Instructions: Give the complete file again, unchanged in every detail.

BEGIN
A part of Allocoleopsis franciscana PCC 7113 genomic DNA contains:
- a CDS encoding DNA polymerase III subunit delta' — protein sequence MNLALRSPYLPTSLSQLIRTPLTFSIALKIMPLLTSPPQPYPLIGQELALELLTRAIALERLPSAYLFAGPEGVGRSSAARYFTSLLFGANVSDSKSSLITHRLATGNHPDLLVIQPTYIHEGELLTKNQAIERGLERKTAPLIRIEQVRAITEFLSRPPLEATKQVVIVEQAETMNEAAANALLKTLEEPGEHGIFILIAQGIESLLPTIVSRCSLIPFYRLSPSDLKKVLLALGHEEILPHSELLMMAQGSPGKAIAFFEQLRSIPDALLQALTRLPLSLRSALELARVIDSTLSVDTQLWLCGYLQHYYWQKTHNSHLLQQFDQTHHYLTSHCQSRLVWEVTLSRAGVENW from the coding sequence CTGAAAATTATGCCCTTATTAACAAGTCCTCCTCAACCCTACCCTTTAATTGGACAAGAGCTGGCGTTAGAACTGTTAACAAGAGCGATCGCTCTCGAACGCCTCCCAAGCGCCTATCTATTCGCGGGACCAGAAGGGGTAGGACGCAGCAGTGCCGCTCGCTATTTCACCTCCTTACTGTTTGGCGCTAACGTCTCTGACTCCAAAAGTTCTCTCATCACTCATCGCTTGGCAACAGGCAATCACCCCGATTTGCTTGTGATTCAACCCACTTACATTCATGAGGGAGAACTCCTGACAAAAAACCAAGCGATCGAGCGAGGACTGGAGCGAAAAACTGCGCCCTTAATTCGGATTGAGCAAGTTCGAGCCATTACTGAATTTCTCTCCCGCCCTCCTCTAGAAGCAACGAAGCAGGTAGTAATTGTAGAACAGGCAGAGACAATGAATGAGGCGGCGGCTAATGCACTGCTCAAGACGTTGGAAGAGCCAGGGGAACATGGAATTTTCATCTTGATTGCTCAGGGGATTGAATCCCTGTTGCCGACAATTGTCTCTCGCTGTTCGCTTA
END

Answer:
A part of Allocoleopsis franciscana PCC 7113 genomic DNA contains:
- a CDS encoding DNA polymerase III subunit delta' — protein sequence MNLALRSPYLPTSLSQLIRTPLTFSIALKIMPLLTSPPQPYPLIGQELALELLTRAIALERLPSAYLFAGPEGVGRSSAARYFTSLLFGANVSDSKSSLITHRLATGNHPDLLVIQPTYIHEGELLTKNQAIERGLERKTAPLIRIEQVRAITEFLSRPPLEATKQVVIVEQAETMNEAAANALLKTLEEPGEHGIFILIAQGIESLLPTIVSRCSLIPFYRLSPSDLKKVLLALGHEEILPHSELLMMAQGSPGKAIAFFEQLRSIPDALLQALTRLPLSLRSALELARVIDSTLSVDTQLWLCGYLQHYYWQKTHNSHLLQQFDQTHHYLTSHCQSRLVWEVTLSRAGVENW from the coding sequence CTGAAAATTATGCCCTTATTAACAAGTCCTCCTCAACCCTACCCTTTAATTGGACAAGAGCTGGCGTTAGAACTGTTAACAAGAGCGATCGCTCTCGAACGCCTCCCAAGCGCCTATCTATTCGCGGGACCAGAAGGGGTAGGACGCAGCAGTGCCGCTCGCTATTTCACCTCCTTACTGTTTGGCGCTAACGTCTCTGACTCCAAAAGTTCTCTCATCACTCATCGCTTGGCAACAGGCAATCACCCCGATTTGCTTGTGATTCAACCCACTTACATTCATGAGGGAGAACTCCTGACAAAAAACCAAGCGATCGAGCGAGGACTGGAGCGAAAAACTGCGCCCTTAATTCGGATTGAGCAAGTTCGAGCCATTACTGAATTTCTCTCCCGCCCTCCTCTAGAAGCAACGAAGCAGGTAGTAATTGTAGAACAGGCAGAGACAATGAATGAGGCGGCGGCTAATGCACTGCTCAAGACGTTGGAAGAGCCAGGGGAACATGGAATTTTCATCTTGATTGCTCAGGGGATTGAATCCCTGTTGCCGACAATTGTCTCTCGCTGTTCGCTTA